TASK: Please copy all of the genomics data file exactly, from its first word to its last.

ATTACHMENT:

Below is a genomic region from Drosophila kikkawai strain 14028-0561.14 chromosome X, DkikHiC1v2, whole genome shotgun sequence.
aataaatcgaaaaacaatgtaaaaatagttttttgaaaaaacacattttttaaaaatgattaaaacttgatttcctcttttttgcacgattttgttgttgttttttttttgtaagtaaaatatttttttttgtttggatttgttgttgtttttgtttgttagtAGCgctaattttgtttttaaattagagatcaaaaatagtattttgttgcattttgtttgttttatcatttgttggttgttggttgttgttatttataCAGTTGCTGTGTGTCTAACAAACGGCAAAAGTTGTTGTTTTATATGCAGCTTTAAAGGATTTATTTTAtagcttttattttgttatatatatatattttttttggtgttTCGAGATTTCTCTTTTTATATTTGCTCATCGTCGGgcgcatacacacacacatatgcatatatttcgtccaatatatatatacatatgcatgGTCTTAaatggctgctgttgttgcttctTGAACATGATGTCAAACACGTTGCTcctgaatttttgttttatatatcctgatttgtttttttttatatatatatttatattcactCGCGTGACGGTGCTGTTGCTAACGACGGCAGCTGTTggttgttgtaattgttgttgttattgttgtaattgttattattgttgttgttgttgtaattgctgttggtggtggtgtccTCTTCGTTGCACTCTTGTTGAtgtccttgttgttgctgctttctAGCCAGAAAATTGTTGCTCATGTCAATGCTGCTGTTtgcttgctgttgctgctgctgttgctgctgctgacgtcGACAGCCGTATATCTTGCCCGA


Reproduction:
Below is a genomic region from Drosophila kikkawai strain 14028-0561.14 chromosome X, DkikHiC1v2, whole genome shotgun sequence.
aataaatcgaaaaacaatgtaaaaatagttttttgaaaaaacacattttttaaaaatgattaaaacttgatttcctcttttttgcacgattttgttgttgttttttttttgtaagtaaaatatttttttttgtttggatttgttgttgtttttgtttgttagtAGCgctaattttgtttttaaattagagatcaaaaatagtattttgttgcattttgtttgttttatcatttgttggttgttggttgttgttatttataCAGTTGCTGTGTGTCTAACAAACGGCAAAAGTTGTTGTTTTATATGCAGCTTTAAAGGATTTATTTTAtagcttttattttgttatatatatatattttttttggtgttTCGAGATTTCTCTTTTTATATTTGCTCATCGTCGGgcgcatacacacacacatatgcatatatttcgtccaatatatatatacatatgcatgGTCTTAaatggctgctgttgttgcttctTGAACATGATGTCAAACACGTTGCTcctgaatttttgttttatatatcctgatttgtttttttttatatatatatttatattcactCGCGTGACGGTGCTGTTGCTAACGACGGCAGCTGTTggttgttgtaattgttgttgttattgttgtaattgttattattgttgttgttgttgtaattgctgttggtggtggtgtccTCTTCGTTGCACTCTTGTTGAtgtccttgttgttgctgctttctAGCCAGAAAATTGTTGCTCATGTCAATGCTGCTGTTtgcttgctgttgctgctgctgttgctgctgctgacgtcGACAGCCGTATATCTTGCCCGA